Recorded Calls to Voters From Brooklyn Bishop Praise a Democratic Leader
In an unusually overt step into politics by a religious leader, the Roman Catholic bishop of Brooklyn is urging voters, via robocalls, to support Vito J. Lopez, an assemblyman and the Brooklyn Democratic boss, whose hand-picked candidate is in a tough race for a City Council seat.
The bishop, Nicholas A. DiMarzio, in a recorded phone call sent to every registered voter in City Council District 34, praised Mr. Lopez’s legislative service to the Catholic Church this summer. Mr. Lopez played a key role in defeating a bill that would have let adults file suit over childhood sexual abuse that may have occurred long ago.
Mr. Lopez, a longtime kingmaker in Bushwick and Williamsburg, Brooklyn, has energetically championed the candidacy of Maritza Davila, who is running against Councilwoman Diana Reyna in District 34.
By recording his message, a legal scholar cautioned, Bishop DiMarzio could be treading close to legal lines limiting political advocacy by nonprofit organizations — whose tax-exempt status could be jeopardized.
“There are constitutional rules and I.R.S. rules, and the I.R.S. rules are really more pertinent here,” said Nelson Tebbe, an associate professor at Brooklyn Law School who specializes in the relationship between religion and the Constitution.
Bishop DiMarzio’s spokesman, Msgr. Kieran Harrington, dismissed that concern as absurd. “His intent was to thank Vito, who has taken the greatest grief for helping us,” he said.
Officials with the Diocese of Brooklyn, which includes 1.5 million Catholics in Brooklyn and Queens, have made no secret of their dislike for Ms. Reyna and Representative Nydia M. Velasquez, who, along with local nonprofit housing groups, have fought Mr. Lopez over the rezoning of a 31-acre parcel in Brooklyn called the Broadway Triangle.
Ms. Reyna and Ms. Velasquez have suggested that the diocese ousted a priest as head of a local housing group because he annoyed Mr. Lopez, and that in exchange, Mr. Lopez derailed the child abuse bill in Albany.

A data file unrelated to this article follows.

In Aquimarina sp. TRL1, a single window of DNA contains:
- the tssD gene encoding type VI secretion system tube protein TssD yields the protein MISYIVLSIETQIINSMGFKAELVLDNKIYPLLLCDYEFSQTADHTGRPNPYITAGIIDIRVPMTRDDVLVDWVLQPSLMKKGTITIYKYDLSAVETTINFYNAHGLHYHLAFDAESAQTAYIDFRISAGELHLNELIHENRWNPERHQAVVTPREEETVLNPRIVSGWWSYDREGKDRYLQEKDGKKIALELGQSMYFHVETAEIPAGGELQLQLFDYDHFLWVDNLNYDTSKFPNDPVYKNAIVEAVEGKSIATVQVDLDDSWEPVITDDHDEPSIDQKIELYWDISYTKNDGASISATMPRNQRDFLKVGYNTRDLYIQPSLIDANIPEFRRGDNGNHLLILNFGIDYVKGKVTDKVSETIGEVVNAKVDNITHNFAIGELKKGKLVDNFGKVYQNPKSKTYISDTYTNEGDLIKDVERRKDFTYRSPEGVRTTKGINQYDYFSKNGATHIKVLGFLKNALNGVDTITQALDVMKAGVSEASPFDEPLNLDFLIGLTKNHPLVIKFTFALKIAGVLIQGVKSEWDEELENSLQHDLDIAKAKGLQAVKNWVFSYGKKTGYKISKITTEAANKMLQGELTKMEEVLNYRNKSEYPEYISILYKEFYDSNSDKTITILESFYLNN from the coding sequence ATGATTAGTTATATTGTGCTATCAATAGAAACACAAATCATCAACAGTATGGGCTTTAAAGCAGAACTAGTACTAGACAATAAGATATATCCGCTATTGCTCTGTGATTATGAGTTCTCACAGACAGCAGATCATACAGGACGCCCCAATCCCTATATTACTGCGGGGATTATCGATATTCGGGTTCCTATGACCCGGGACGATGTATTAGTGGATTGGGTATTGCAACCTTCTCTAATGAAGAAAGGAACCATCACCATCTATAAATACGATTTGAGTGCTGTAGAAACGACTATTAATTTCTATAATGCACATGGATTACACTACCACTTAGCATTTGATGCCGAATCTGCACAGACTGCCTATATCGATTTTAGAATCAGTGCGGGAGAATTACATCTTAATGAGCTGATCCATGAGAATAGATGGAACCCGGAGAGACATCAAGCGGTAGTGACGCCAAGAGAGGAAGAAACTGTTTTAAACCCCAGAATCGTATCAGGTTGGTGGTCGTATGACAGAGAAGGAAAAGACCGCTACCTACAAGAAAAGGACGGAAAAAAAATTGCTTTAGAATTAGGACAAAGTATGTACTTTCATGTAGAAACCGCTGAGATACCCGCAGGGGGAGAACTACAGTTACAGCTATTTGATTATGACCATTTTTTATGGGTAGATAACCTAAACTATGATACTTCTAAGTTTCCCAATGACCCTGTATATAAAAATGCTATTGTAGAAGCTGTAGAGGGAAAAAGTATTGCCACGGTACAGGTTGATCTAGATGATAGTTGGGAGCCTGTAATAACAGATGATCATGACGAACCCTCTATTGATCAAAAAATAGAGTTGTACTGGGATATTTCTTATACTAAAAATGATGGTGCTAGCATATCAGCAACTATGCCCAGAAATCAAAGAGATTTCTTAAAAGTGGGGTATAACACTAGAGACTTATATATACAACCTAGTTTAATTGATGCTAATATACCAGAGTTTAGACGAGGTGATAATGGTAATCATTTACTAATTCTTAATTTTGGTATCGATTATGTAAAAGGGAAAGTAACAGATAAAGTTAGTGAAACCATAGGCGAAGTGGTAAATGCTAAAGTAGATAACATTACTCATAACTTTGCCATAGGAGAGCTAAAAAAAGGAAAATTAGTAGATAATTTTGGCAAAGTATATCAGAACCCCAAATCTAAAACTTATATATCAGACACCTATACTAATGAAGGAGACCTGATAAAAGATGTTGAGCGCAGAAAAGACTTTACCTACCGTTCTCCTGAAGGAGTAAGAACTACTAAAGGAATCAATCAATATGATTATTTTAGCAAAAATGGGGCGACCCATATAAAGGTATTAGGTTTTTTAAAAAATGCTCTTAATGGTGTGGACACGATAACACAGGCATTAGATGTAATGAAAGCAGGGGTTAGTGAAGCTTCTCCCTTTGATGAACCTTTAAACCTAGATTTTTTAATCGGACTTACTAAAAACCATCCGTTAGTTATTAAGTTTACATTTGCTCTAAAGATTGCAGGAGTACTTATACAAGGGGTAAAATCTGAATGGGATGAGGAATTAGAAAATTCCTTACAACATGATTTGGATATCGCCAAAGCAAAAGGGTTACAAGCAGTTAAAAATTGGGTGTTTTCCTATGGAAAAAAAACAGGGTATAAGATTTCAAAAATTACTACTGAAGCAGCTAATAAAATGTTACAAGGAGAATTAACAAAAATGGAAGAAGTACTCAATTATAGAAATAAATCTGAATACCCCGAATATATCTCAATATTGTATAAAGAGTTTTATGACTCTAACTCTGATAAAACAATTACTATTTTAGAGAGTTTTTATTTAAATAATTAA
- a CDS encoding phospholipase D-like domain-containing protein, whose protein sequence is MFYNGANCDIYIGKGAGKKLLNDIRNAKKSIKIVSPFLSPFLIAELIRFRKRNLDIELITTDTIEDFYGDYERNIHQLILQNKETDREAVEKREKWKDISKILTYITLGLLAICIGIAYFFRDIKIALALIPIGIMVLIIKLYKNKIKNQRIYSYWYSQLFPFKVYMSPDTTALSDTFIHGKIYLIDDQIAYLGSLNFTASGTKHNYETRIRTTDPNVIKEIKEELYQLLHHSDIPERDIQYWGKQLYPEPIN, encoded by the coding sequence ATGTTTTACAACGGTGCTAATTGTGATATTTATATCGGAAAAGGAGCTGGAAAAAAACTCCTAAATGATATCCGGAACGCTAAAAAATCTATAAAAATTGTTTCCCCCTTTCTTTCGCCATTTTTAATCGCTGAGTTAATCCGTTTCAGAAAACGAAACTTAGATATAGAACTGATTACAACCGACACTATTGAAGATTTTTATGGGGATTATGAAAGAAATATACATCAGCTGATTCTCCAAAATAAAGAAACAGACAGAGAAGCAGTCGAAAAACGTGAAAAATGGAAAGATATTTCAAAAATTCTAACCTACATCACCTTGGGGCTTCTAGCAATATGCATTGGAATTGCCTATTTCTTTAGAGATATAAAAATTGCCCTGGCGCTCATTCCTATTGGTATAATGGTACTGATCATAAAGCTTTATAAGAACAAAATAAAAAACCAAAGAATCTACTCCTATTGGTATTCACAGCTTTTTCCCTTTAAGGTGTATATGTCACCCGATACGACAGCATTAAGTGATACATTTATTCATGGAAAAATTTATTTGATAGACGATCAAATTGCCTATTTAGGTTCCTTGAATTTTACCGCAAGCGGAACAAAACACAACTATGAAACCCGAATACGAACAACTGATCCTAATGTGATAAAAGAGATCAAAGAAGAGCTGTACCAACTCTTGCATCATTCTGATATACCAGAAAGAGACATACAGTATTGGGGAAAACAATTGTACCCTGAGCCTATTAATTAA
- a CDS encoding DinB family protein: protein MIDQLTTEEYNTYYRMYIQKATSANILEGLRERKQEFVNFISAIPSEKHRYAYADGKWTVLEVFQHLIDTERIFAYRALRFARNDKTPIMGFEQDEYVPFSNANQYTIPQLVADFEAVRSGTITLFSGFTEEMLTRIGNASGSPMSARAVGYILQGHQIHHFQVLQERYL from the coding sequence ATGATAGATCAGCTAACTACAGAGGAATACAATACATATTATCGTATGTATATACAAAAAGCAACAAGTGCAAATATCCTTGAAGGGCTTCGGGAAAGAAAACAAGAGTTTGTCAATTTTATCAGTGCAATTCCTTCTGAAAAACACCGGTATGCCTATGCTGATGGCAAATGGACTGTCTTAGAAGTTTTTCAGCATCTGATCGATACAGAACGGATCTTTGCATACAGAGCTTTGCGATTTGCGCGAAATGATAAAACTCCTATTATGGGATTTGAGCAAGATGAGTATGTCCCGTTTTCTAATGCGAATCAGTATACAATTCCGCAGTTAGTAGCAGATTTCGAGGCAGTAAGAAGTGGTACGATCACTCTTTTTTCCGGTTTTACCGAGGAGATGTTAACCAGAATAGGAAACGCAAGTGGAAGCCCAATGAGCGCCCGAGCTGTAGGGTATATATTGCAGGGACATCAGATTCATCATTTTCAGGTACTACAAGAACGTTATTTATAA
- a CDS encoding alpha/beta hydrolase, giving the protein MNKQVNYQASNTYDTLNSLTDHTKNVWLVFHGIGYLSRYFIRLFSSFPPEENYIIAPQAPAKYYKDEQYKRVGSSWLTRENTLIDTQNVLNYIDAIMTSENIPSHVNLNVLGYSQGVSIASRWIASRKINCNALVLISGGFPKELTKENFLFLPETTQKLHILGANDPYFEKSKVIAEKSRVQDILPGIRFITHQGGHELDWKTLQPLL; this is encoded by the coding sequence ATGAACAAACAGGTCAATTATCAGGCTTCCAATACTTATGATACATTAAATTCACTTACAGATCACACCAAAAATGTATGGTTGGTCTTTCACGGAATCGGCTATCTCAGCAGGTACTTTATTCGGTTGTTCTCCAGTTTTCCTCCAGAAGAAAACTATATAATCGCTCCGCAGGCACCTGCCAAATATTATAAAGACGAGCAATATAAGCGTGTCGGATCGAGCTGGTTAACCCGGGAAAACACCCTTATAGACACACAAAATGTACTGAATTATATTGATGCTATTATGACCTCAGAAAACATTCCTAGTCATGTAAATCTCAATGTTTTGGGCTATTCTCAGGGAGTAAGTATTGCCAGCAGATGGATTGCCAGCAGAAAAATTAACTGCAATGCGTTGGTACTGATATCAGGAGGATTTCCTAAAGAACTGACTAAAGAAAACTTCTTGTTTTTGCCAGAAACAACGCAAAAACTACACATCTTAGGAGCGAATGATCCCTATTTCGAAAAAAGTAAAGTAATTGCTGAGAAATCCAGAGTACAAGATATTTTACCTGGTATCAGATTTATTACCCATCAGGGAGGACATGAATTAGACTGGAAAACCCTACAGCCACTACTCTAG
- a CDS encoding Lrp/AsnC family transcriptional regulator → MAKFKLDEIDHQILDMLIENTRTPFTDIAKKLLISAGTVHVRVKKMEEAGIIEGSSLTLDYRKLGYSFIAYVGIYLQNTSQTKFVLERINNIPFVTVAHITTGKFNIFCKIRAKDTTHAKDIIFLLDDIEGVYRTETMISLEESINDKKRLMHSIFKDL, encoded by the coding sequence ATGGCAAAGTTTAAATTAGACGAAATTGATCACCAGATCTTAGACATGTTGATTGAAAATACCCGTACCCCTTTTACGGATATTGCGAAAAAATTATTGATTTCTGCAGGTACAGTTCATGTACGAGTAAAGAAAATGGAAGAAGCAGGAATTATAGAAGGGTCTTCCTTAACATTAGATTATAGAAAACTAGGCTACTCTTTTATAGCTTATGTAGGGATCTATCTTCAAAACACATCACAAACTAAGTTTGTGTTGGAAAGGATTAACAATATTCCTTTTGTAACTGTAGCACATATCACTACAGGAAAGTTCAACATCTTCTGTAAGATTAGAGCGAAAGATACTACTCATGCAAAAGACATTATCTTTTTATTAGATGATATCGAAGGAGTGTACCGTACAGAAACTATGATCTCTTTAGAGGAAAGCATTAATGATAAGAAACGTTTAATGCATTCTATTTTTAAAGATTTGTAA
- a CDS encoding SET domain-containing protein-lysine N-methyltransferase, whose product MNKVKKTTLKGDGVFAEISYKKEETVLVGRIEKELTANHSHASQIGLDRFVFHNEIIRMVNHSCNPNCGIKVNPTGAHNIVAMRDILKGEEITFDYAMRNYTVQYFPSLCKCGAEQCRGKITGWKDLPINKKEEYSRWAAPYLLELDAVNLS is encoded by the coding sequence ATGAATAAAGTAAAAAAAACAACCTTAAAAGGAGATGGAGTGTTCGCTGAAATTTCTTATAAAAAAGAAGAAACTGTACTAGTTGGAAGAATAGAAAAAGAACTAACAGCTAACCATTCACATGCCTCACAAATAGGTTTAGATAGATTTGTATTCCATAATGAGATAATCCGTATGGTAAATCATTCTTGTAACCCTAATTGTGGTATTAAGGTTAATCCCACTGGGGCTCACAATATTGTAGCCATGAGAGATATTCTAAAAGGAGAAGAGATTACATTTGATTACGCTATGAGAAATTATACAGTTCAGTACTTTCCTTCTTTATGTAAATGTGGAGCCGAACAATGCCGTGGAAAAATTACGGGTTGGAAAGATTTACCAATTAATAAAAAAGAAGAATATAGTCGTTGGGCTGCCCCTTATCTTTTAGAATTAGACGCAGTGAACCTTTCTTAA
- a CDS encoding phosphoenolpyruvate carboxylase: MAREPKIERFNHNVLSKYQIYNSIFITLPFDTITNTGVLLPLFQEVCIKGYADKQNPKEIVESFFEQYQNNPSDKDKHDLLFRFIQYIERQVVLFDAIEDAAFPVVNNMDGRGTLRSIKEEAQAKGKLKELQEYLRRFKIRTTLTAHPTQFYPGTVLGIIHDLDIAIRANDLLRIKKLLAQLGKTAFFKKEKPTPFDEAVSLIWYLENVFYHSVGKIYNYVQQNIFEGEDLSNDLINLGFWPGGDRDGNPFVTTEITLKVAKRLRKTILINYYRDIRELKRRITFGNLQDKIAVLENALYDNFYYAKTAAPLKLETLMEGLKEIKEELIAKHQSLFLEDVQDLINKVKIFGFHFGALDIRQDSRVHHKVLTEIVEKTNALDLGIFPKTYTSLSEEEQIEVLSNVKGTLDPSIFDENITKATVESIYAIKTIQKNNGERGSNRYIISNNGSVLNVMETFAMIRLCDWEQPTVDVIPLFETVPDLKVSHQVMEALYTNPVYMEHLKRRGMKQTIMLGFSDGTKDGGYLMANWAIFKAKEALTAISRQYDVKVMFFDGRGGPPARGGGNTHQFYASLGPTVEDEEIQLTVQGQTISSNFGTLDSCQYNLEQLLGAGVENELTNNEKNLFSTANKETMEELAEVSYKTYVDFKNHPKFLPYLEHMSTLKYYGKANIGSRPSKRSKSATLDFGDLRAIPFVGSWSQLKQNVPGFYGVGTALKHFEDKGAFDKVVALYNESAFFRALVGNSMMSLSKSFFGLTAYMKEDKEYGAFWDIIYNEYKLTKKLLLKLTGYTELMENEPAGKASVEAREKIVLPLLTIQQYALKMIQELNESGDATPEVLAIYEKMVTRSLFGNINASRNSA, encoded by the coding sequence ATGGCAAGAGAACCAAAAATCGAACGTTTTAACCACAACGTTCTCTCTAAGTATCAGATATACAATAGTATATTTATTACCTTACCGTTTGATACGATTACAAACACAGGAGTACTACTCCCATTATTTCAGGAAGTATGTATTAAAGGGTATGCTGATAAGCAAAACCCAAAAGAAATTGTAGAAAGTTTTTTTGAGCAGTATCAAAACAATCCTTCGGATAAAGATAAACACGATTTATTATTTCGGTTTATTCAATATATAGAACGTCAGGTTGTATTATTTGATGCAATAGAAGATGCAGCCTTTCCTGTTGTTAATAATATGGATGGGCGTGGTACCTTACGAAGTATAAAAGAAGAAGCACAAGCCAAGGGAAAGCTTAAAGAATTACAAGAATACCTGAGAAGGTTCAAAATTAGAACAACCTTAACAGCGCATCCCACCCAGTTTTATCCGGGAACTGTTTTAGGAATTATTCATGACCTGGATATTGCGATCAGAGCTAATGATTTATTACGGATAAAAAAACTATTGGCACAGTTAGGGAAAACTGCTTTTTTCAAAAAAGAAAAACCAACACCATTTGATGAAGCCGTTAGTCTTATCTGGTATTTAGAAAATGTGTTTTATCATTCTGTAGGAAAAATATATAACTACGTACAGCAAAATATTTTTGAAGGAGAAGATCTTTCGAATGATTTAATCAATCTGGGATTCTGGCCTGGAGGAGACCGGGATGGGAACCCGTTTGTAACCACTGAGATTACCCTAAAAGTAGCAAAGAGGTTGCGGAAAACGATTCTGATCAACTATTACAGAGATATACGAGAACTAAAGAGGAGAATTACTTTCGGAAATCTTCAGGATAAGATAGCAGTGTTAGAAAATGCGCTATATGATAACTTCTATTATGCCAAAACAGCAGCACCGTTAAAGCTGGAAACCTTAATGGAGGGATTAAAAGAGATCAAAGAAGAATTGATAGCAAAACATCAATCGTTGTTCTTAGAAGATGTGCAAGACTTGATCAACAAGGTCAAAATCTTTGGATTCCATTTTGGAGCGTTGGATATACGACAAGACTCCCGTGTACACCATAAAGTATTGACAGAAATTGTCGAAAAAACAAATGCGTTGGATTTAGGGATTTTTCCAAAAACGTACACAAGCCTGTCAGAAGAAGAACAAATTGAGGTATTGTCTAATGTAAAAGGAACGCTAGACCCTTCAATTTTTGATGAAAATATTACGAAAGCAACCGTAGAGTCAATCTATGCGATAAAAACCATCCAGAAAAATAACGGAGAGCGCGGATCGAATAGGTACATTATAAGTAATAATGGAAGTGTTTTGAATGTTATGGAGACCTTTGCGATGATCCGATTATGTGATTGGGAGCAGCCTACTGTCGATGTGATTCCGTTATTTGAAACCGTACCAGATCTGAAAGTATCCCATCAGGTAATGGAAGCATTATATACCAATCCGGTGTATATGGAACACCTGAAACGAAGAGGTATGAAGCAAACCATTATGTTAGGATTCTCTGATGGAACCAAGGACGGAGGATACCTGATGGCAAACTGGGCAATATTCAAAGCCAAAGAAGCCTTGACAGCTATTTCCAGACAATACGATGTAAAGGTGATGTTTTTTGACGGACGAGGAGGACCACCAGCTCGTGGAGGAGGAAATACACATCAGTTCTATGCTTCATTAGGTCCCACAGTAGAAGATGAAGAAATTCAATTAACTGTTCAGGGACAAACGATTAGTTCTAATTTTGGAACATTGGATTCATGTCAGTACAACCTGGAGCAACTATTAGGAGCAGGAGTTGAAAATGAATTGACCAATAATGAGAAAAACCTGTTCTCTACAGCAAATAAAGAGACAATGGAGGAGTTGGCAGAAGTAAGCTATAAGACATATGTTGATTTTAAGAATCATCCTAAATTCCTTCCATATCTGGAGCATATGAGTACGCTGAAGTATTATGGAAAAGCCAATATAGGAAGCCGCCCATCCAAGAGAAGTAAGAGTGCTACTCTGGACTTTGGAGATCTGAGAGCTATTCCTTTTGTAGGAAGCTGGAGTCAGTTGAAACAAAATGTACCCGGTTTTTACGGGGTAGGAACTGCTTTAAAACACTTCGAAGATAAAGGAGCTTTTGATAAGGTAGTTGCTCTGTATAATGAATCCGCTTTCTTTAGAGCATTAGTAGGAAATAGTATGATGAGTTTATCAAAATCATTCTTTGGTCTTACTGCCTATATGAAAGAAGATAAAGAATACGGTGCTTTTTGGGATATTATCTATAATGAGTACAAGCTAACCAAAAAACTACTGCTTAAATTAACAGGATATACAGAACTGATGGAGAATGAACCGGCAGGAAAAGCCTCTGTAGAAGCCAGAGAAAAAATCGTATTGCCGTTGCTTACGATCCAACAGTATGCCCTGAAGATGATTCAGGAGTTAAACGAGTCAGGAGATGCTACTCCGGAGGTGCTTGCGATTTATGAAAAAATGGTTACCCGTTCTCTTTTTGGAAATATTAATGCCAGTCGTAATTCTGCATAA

In September, Monsignor Harrington was scathing in his attack in a column in The Tablet, the diocesan newspaper. “If Catholics voted,” he wrote, “is it conceivable that Congresswoman Nydia Velazquez and Councilwoman Diana Reyna would insult our own bishop with impunity?”
On Sunday, the monsignor said: “Reyna is hypercritical of the bishop and the diocese. If the bishop had wanted to do a recording about her, he would have done a recording.”
Ms. Reyna, who is Catholic, declined comment on Sunday. Her supporters privately say that they see little benefit in engaging in an open war with the church, particularly since a number of priests showed up at a recent rally supporting Mr. Lopez.
A week ago, Mr. Lopez was honored for his leadership in one local church, and Ms. Davila sat next to him in the pew.
“If the church wants to honor Assemblyman Lopez, why not do this Nov. 5?” asked Rob Solano, director of Churches United for Fair Housing, which has clashed with Mr. Lopez over the Broadway Triangle. “Why so close to an election if it’s not political?”
Mr. Lopez’s loyalties can shift unpredictably. Ms. Reyna, for instance, once served as his chief of staff. And he once backed the bill in Albany that he later derailed.Ms. Davila narrowly lost the Democratic primary to Ms. Reyna, the incumbent. Now Ms. Davila is running for the seat on the Working Families Party. And Mr. Lopez, the borough’s Democratic leader, has broken with his party to support her.